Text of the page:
Seizures

A seizure occurs when the normal functioning of the brain is disrupted by disorderly or excessive firing neurons. This leads to abrupt changes in neurological function, such as:

  • Changes in level of alertness (staring, unconsciousness)
  • Abnormal sensations (such as smelling something that isn’t there)
  • Abnormal movements (eye fluttering or repetitious jerking of part or all of the body)

Seizures or convulsions are not uncommon after TBI, but repeated post traumatic seizures (PTS) are uncommon. Early post traumatic seizures occur within the first seven days after the brain injury. These seizures are relatively common and do not correlate with the severity of the injury. They also don’t predict whether epilepsy – seizures that occur on an ongoing basis – will develop. Late seizures, occurring after the first week, are more predictive of the chance of developing post traumatic epilepsy. Also, the more severe the brain injury, the more likely epilepsy will develop.

Overall, the risk of developing post traumatic epilepsy after a closed head injury is 5-7%. If there is a closed head injury with associated mild TBI, the risk of developing epilepsy is no greater than any other person. If there is severe TBI, the risk of developing epilepsy climbs to around 11%. In contrast, with penetrating TBI, the risk has been reported to be around as high as 35-50%. The accident victim is at most risk of developing on going post traumatic seizures during the first two years after TBI.

Several risk factors have been reported to increase the chances of developing ongoing PTS. These include, but are not limited to:

  • Focal injuries (such as epidural hematoma, cortical contusion, intrecerebral hematoma)
  • Wounds with penetration of the dura
  • Early PTS, and
  • Factors reflecting increased severity of the brain injury (coma, prolonged amnesia)

If the accident victim has a recurrent rate of seizures, then your doctor will need to treat them as soon as possible. The medication chose will depend of the age of the accident victim, the severity of the brain injury, and their ability to handle medication. Some medications are covered by drug plans and OHIP. Others aren’t. This can get very costly to the family because some brain injury medications are very expensive.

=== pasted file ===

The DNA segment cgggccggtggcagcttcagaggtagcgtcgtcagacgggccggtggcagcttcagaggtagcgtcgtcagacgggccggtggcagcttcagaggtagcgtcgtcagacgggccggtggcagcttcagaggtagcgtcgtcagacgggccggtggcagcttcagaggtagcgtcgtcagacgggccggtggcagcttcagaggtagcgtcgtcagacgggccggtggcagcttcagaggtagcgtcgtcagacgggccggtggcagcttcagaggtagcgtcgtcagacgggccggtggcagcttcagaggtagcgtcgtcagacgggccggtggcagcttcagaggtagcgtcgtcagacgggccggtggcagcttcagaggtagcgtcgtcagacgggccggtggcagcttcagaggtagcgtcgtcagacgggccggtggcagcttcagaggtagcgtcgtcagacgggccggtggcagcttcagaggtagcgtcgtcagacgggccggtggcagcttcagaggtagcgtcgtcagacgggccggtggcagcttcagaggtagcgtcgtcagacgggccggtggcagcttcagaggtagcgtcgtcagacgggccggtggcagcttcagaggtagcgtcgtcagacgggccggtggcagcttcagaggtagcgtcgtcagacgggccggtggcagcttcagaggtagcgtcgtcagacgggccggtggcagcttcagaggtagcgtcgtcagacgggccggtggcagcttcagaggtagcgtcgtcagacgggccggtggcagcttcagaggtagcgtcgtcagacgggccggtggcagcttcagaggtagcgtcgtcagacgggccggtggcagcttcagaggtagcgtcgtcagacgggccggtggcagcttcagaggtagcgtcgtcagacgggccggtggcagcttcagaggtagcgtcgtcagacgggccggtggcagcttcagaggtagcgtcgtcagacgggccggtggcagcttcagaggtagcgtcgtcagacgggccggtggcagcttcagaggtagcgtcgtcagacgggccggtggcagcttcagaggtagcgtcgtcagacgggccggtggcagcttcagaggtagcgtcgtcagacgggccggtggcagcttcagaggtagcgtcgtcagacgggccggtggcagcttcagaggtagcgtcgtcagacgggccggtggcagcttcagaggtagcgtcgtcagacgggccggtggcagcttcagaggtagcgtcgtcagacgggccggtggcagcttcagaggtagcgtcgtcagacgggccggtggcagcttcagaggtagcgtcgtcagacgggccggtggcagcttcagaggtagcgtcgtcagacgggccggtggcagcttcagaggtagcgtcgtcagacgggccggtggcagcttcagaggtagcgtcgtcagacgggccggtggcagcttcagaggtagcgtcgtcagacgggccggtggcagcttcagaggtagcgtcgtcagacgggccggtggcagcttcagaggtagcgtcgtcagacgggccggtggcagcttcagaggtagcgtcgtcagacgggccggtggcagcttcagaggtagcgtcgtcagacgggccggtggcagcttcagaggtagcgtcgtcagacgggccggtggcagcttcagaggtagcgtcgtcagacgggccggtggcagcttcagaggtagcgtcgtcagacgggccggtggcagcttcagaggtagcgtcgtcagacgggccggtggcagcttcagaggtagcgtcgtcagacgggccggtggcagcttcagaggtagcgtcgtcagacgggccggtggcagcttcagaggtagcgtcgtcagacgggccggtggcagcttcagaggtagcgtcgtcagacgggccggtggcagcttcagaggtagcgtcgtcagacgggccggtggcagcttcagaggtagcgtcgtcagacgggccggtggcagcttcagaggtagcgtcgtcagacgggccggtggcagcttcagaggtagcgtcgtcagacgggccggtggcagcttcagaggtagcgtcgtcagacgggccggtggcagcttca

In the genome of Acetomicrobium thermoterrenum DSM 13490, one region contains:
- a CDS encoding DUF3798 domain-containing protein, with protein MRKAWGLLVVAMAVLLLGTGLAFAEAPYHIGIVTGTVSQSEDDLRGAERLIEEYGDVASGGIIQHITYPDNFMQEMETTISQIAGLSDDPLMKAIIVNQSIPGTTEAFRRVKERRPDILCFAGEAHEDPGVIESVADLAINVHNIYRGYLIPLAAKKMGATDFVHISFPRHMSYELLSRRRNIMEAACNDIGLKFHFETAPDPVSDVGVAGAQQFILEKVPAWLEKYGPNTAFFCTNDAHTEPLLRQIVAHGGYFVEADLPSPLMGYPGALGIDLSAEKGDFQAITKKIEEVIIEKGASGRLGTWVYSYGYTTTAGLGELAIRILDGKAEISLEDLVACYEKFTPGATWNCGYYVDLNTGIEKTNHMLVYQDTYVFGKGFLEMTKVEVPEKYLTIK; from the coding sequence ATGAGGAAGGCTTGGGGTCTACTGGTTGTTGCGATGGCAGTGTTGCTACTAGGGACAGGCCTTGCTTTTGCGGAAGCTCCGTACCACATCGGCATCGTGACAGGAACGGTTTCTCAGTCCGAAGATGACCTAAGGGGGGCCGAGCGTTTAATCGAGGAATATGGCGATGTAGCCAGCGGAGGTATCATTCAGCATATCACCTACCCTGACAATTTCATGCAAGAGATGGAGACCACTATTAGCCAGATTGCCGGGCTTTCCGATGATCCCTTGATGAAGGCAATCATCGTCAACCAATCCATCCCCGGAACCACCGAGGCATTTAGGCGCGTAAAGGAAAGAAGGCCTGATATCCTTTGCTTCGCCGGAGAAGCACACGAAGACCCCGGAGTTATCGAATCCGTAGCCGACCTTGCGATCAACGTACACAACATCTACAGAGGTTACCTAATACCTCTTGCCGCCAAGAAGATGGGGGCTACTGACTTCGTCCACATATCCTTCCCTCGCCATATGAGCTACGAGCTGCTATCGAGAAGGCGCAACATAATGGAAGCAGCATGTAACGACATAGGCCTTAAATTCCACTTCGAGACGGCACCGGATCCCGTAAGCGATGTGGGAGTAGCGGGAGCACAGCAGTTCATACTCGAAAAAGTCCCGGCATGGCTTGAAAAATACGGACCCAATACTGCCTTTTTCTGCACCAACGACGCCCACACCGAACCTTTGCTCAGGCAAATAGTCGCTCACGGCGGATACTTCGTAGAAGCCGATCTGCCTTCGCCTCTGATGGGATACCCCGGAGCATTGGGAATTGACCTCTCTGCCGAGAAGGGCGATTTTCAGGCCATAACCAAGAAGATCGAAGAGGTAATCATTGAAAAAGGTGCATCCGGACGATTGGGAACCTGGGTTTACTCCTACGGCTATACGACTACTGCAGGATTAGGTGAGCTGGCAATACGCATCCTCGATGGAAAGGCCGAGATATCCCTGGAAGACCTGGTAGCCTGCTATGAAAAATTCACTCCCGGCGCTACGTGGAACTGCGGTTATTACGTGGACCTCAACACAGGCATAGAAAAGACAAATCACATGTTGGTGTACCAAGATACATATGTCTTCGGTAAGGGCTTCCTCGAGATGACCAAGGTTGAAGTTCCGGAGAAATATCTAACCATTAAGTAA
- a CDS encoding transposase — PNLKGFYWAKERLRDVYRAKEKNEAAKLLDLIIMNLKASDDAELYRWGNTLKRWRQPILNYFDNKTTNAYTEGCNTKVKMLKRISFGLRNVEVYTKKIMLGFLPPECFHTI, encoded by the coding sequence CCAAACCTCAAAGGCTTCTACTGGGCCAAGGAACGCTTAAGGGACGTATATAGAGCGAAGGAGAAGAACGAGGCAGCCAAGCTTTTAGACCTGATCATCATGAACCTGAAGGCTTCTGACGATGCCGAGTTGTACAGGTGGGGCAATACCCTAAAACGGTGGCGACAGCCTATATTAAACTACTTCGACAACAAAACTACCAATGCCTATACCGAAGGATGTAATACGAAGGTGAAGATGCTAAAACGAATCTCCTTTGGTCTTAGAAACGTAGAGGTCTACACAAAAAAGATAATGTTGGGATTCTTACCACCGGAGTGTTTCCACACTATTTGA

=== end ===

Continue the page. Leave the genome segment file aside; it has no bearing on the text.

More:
Some doctors might recommend discontinuing certain types of medication as they may have induced, or increased the risks of seizures. It’s important that you speak with your doctor about this before you decide to unilaterally discontinue the use of any medication.

Seizures can be classified into several broad categories. If the seizure remains focal or localized to a part of the brain, that seizure is referred to as a focal or partial seizure. If the seizure affects the function of the entire brain, it’s called a partial seizure. If it starts as a focal seizure, but then spreads to the entire brain, it’s called a partial complex seizure. The most common type of seizure associated with traumatic brain injury is a partial seizure.

What you observe during a seizure and your response will depend of the type of seizure. The seizure may be something as subtle as a starting spell lasting only seconds, with or without some repetitive movement, or it may involve repetitive jerking of part or all of the body, loss of consciousness, and incontinence. Some seizures are preceded by unusual sensations, called an aura. This may alert the injured party and their family that a seizure is about to come on. Sometimes rage behavior is a precursor to a seizure. The pre-seizure signs vary, and are different for each and every accident victim.

Do NOT panic if the injured party has a seizure. Talk to your doctor and members of the rehab team to develop an action plan in the event of seizure. You should know what to do to protect the safety of the brain injured accident victim, along with the safety of those around them. It should be pointed out that all seizures are self-limiting. They generally last between 1-2 minutes. Do NOT put anything in the mouth of the accident victim while they are experiencing a seizure. This might break their tooth, or cause permanent injury to their mouth or jaw. When the seizure stops, it’s common for the accident victim to be dazed, drowsy or feeling ill. Your doctor or neurologist will be able to give you more insight on what to do, and what to expect following a seizure.

Return to First Page: Headstrong: The Goldfinger Guide to Understanding Brain Injury ©